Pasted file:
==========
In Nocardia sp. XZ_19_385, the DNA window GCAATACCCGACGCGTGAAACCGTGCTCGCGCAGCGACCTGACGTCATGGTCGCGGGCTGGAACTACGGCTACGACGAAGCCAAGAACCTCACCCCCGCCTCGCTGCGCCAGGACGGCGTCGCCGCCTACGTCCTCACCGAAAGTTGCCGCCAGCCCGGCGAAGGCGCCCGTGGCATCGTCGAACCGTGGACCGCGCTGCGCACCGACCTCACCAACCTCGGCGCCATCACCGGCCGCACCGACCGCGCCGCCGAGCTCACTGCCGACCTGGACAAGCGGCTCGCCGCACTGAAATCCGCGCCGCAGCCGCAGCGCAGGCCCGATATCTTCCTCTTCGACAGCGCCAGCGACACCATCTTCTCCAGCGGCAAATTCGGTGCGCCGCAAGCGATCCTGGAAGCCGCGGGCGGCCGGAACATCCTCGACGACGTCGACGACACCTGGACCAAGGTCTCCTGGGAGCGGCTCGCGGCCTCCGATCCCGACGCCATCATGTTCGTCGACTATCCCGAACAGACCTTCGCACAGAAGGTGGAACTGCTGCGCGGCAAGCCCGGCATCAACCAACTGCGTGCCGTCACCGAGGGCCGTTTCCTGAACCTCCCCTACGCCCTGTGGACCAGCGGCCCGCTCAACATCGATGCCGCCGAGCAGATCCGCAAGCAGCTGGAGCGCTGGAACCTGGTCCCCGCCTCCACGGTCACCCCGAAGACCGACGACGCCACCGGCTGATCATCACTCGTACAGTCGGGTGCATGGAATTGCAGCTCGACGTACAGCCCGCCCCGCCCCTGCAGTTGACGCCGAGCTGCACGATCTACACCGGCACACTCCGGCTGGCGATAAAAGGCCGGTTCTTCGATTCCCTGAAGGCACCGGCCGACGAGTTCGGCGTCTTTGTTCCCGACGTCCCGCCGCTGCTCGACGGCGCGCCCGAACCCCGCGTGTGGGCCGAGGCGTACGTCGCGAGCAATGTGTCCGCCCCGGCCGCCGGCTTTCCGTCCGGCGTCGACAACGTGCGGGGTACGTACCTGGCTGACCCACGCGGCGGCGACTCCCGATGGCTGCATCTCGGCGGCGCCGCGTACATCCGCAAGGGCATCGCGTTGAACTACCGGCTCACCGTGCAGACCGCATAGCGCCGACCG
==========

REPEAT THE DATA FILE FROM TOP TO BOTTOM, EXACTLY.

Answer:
In Nocardia sp. XZ_19_385, the DNA window GCAATACCCGACGCGTGAAACCGTGCTCGCGCAGCGACCTGACGTCATGGTCGCGGGCTGGAACTACGGCTACGACGAAGCCAAGAACCTCACCCCCGCCTCGCTGCGCCAGGACGGCGTCGCCGCCTACGTCCTCACCGAAAGTTGCCGCCAGCCCGGCGAAGGCGCCCGTGGCATCGTCGAACCGTGGACCGCGCTGCGCACCGACCTCACCAACCTCGGCGCCATCACCGGCCGCACCGACCGCGCCGCCGAGCTCACTGCCGACCTGGACAAGCGGCTCGCCGCACTGAAATCCGCGCCGCAGCCGCAGCGCAGGCCCGATATCTTCCTCTTCGACAGCGCCAGCGACACCATCTTCTCCAGCGGCAAATTCGGTGCGCCGCAAGCGATCCTGGAAGCCGCGGGCGGCCGGAACATCCTCGACGACGTCGACGACACCTGGACCAAGGTCTCCTGGGAGCGGCTCGCGGCCTCCGATCCCGACGCCATCATGTTCGTCGACTATCCCGAACAGACCTTCGCACAGAAGGTGGAACTGCTGCGCGGCAAGCCCGGCATCAACCAACTGCGTGCCGTCACCGAGGGCCGTTTCCTGAACCTCCCCTACGCCCTGTGGACCAGCGGCCCGCTCAACATCGATGCCGCCGAGCAGATCCGCAAGCAGCTGGAGCGCTGGAACCTGGTCCCCGCCTCCACGGTCACCCCGAAGACCGACGACGCCACCGGCTGATCATCACTCGTACAGTCGGGTGCATGGAATTGCAGCTCGACGTACAGCCCGCCCCGCCCCTGCAGTTGACGCCGAGCTGCACGATCTACACCGGCACACTCCGGCTGGCGATAAAAGGCCGGTTCTTCGATTCCCTGAAGGCACCGGCCGACGAGTTCGGCGTCTTTGTTCCCGACGTCCCGCCGCTGCTCGACGGCGCGCCCGAACCCCGCGTGTGGGCCGAGGCGTACGTCGCGAGCAATGTGTCCGCCCCGGCCGCCGGCTTTCCGTCCGGCGTCGACAACGTGCGGGGTACGTACCTGGCTGACCCACGCGGCGGCGACTCCCGATGGCTGCATCTCGGCGGCGCCGCGTACATCCGCAAGGGCATCGCGTTGAACTACCGGCTCACCGTGCAGACCGCATAGCGCCGACCG